As April is National Autism month, I wanted to use my column, "Life With Our ‘Artistic' Child” as a platform for local caregivers and friends of loved ones with autism to share their personal experiences nurturing an individual on the spectrum, and their thoughts on why building autism awareness and acceptance is so vital. An infinite amount of thanks to The Rockaway Times, which has been so supportive from the genesis of this column and Rockaway Beach Autism Families (RBAF) support group, which I founded over two-and-a-half years ago. My first guest to express his heartfelt experiences, feelings and desires for our autism community is my daughter’s dad, Rado Rafiringa. Rado is not just an awesome dad with the patience of Job, but a great sounding board and support for all my efforts and goals to build autism awareness and acceptance in our community.
Authored by Rado F. Rafiringa
As a teen growing up on Madagascar’s red soil, my only concept of autism was rather vague. If you asked me then about autism awareness, I would have simply mentioned a documentary about it I saw once on TV. I had no idea what an autistic person was like, and back then, I probably couldn’t be bothered if someone brought the word, ‘autism,’ up. Then my daughter came along and was diagnosed to be on the spectrum.
Today, I would describe autism awareness as knowing that E.T. lives in my house, and experiencing all the good, weird, and awful that comes with it. It means having to consciously, and constantly adapt my concept of “normal” to accommodate my daughter’s alien ways. She started talking in single words, and from the age of three became non-verbal, and communicates only with body language and grunts whenever she gets out of her world and wants something. It also means that I have to explain and apologize when she acts in ways that slaps polite society’s norms in the back of the head without warning, so that no harm or ill will come to her. Most of the time it works, people let it go. Some people are less understanding, but so far no one has harmed her on my watch. Autism awareness is that cold feeling of dread, when she suddenly runs across the street and almost gets hit by a car. It is also knowing that my daughter is straightforward and unambiguous in her actions, which makes being around her at times far easier than being around “normal” folks. She always makes her intent known and presents herself the way she means to. Autism awareness is taking it all, and retaining the ability to remain a sane, happy, and flawed human.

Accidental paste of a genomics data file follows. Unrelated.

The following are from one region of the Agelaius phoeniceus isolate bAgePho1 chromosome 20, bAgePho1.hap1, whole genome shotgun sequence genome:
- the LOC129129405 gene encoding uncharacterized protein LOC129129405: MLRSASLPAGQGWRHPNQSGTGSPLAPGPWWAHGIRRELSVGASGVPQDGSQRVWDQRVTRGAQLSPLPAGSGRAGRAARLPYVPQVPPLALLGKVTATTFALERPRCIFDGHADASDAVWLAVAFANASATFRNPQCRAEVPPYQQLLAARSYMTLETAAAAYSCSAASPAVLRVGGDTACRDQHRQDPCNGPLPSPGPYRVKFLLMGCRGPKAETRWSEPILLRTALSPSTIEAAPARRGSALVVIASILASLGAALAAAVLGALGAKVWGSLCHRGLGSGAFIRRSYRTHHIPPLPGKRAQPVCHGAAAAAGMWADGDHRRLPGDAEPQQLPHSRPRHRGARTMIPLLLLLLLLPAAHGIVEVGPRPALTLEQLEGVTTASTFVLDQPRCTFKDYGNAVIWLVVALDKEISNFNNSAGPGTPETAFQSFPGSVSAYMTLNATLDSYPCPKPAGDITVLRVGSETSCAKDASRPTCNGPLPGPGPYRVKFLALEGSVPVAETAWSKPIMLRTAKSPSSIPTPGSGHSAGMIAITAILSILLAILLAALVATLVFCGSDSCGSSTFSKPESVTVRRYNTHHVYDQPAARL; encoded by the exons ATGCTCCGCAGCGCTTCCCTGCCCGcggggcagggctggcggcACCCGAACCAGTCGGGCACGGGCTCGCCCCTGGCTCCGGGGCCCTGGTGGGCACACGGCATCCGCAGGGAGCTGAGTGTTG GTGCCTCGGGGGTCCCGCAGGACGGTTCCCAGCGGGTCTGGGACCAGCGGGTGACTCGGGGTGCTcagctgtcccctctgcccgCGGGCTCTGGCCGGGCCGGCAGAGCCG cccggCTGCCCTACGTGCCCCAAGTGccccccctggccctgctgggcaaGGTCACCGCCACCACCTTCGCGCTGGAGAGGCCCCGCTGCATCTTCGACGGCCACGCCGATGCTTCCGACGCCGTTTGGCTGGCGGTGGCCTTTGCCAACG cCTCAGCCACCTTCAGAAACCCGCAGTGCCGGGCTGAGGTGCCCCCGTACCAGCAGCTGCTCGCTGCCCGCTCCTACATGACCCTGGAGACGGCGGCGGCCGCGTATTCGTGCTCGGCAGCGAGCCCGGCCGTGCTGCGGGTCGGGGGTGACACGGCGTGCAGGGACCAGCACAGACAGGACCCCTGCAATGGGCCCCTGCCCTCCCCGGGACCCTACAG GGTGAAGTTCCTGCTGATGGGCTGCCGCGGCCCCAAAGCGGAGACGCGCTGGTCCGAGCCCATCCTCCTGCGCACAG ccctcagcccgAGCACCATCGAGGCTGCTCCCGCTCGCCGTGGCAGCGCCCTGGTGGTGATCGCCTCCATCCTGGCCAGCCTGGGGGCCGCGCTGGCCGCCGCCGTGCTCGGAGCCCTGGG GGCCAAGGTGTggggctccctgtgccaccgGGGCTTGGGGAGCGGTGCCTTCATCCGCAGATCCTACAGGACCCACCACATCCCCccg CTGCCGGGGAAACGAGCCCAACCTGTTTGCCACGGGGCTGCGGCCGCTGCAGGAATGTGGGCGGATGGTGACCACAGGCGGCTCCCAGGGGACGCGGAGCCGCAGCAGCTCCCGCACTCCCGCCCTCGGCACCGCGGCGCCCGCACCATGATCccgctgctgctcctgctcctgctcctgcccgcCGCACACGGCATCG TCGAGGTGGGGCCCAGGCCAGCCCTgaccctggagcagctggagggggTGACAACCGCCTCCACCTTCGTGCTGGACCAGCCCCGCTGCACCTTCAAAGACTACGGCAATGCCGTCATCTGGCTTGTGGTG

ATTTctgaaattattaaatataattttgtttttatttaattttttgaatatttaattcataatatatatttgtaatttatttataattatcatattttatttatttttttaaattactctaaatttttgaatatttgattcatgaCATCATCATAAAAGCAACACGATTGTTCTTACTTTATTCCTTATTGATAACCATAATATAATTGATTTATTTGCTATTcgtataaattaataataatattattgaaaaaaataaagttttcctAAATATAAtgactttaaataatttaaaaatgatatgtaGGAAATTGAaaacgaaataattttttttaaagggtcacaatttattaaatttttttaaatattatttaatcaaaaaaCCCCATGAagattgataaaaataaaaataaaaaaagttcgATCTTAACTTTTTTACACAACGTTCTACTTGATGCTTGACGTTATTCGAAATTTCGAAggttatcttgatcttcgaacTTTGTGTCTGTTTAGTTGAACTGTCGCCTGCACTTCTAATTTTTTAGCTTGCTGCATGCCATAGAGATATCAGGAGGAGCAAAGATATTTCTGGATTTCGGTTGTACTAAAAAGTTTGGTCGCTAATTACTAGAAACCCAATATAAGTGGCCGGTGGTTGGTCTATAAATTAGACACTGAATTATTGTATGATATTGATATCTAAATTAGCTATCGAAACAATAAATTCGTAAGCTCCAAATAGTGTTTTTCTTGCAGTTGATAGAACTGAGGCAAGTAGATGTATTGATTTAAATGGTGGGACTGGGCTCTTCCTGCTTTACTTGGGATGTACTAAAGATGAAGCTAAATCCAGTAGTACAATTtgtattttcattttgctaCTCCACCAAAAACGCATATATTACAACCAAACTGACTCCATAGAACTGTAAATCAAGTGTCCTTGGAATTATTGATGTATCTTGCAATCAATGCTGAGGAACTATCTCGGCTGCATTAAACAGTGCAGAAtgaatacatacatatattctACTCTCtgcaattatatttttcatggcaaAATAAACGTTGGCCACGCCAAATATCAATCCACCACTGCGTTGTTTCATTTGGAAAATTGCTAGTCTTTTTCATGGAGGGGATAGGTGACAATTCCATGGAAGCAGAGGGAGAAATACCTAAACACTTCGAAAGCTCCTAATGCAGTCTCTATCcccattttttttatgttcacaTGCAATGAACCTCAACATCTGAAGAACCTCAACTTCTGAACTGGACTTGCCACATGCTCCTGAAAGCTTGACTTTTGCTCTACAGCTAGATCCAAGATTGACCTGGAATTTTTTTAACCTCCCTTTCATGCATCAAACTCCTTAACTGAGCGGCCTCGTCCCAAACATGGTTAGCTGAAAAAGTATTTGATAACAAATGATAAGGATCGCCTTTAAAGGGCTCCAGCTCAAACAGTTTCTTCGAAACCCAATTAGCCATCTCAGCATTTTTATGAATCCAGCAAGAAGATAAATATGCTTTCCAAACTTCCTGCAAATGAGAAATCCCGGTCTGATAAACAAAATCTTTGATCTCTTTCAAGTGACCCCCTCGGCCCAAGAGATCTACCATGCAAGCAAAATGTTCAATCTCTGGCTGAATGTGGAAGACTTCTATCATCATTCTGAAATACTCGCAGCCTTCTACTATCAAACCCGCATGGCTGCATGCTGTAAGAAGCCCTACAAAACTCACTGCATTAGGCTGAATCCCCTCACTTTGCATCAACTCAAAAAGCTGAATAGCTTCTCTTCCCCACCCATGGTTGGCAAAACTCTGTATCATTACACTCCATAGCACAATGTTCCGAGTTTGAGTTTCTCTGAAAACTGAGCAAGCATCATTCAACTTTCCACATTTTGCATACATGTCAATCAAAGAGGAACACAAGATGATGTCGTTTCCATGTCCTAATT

From where I stand, she does not worry me, the world we live in does. It is a world where the seeds of evil are sown and thrive on ignorance. While autism awareness starts at home, those of us who live around autistic people cannot afford to keep it there. We have a duty to extend our awareness to the rest of society, in order for our autistic kith and kin to have a fair shot at life, liberty, and the pursuit of happiness. It also means we have to constantly challenge our autistic loved ones to adapt to the world they were born in, along with its complexities and nuances. Autism awareness is showing the world by example that living with E.T. is feasible and normal. Until the turn of the century, gay marriage was not feasible, nor was being gay considered “normal.” Today, only the ignorant are trying to kill gay people for being different, and Jussie Smollett even had to fake it. So there it is folks, spread the awareness around, it is for the best.